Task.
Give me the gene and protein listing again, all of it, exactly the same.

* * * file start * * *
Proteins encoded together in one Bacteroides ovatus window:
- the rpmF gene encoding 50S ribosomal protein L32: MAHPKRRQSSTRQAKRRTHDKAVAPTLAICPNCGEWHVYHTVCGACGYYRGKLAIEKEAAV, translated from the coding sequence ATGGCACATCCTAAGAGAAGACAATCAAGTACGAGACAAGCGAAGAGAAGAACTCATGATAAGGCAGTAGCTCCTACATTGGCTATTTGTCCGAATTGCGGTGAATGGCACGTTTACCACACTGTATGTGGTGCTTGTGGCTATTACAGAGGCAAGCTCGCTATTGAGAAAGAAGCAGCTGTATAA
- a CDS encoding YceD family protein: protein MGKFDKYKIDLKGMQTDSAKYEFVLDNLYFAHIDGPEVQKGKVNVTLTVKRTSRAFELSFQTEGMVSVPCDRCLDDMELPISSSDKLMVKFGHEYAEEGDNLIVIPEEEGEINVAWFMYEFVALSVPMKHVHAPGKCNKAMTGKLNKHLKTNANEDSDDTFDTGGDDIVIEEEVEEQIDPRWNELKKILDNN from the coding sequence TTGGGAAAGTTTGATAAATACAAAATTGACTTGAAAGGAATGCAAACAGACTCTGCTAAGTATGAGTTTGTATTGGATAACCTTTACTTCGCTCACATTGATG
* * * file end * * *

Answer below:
Proteins encoded together in one Bacteroides ovatus window:
- the rpmF gene encoding 50S ribosomal protein L32: MAHPKRRQSSTRQAKRRTHDKAVAPTLAICPNCGEWHVYHTVCGACGYYRGKLAIEKEAAV, translated from the coding sequence ATGGCACATCCTAAGAGAAGACAATCAAGTACGAGACAAGCGAAGAGAAGAACTCATGATAAGGCAGTAGCTCCTACATTGGCTATTTGTCCGAATTGCGGTGAATGGCACGTTTACCACACTGTATGTGGTGCTTGTGGCTATTACAGAGGCAAGCTCGCTATTGAGAAAGAAGCAGCTGTATAA
- a CDS encoding YceD family protein: protein MGKFDKYKIDLKGMQTDSAKYEFVLDNLYFAHIDGPEVQKGKVNVTLTVKRTSRAFELSFQTEGMVSVPCDRCLDDMELPISSSDKLMVKFGHEYAEEGDNLIVIPEEEGEINVAWFMYEFVALSVPMKHVHAPGKCNKAMTGKLNKHLKTNANEDSDDTFDTGGDDIVIEEEVEEQIDPRWNELKKILDNN from the coding sequence TTGGGAAAGTTTGATAAATACAAAATTGACTTGAAAGGAATGCAAACAGACTCTGCTAAGTATGAGTTTGTATTGGATAACCTTTACTTCGCTCACATTGATG